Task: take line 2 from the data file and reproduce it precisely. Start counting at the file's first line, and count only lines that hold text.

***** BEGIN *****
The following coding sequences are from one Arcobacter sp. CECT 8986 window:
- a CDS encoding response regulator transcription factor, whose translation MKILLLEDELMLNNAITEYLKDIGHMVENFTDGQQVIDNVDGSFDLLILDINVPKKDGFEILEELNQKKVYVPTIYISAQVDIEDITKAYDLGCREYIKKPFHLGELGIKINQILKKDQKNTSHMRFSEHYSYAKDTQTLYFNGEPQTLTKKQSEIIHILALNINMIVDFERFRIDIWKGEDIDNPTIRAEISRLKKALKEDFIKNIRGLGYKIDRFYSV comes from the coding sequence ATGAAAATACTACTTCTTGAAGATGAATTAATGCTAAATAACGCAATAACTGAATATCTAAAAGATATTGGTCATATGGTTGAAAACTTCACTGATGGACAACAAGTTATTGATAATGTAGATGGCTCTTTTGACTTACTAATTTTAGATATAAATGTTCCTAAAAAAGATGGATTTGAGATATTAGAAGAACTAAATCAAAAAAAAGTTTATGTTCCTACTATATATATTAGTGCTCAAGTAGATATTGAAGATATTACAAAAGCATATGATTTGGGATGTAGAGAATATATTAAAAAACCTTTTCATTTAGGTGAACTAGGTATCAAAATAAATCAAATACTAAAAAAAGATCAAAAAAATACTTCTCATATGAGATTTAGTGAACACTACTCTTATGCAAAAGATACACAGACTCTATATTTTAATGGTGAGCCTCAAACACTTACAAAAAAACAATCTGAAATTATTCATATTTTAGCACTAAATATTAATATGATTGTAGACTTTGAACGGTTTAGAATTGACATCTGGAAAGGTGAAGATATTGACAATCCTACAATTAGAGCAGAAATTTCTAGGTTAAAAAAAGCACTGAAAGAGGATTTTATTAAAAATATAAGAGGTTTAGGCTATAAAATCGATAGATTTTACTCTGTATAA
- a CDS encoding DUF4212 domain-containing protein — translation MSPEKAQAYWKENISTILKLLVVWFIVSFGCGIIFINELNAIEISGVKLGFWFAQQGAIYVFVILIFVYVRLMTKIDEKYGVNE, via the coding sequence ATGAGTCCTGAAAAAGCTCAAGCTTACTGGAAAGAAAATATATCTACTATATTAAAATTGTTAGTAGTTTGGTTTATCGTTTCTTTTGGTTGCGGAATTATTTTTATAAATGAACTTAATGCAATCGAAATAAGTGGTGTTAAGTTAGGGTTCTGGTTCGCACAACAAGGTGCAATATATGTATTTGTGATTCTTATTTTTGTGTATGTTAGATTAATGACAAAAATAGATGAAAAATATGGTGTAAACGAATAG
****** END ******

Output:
- a CDS encoding response regulator transcription factor, whose translation MKILLLEDELMLNNAITEYLKDIGHMVENFTDGQQVIDNVDGSFDLLILDINVPKKDGFEILEELNQKKVYVPTIYISAQVDIEDITKAYDLGCREYIKKPFHLGELGIKINQILKKDQKNTSHMRFSEHYSYAKDTQTLYFNGEPQTLTKKQSEIIHILALNINMIVDFERFRIDIWKGEDIDNPTIRAEISRLKKALKEDFIKNIRGLGYKIDRFYSV comes from the coding sequence ATGAAAATACTACTTCTTGAAGATGAATTAATGCTAAATAACGCAATAACTGAATATCTAAAAGATATTGGTCATATGGTTGAAAACTTCACTGATGGACAACAAGTTATTGATAATGTAGATGGCTCTTTTGACTTACTAATTTTAGATATAAATGTTCCTAAAAAAGATGGATTTGAGATATTAGAAGAACTAAATCAAAAAAAAGTTTATGTTCCTACTATATATATTAGTGCTCAAGTAGATATTGAAGATATTACAAAAGCATATGATTTGGGATGTAGAGAATATATTAAAAAACCTTTTCATTTAGGTGAACTAGGTATCAAAATAAATCAAATACTAAAAAAAGATCAAAAAAATACTTCTCATATGAGATTTAGTGAACACTACTCTTATGCAAAAGATACACAGACTCTATATTTTAATGGTGAGCCTCAAACACTTACAAAAAAACAATCTGAAATTATTCATATTTTAGCACTAAATATTAATATGATTGTAGACTTTGAACGGTTTAGAATTGACATCTGGAAAGGTGAAGATATTGACAATCCTACAATTAGAGCAGAAATTTCTAGGTTAAAAAAAGCACTGAAAGAGGATTTTATTAAAAATATAAGAGGTTTAGGCTATAAAATCGATAGATTTTACTCTGTATAA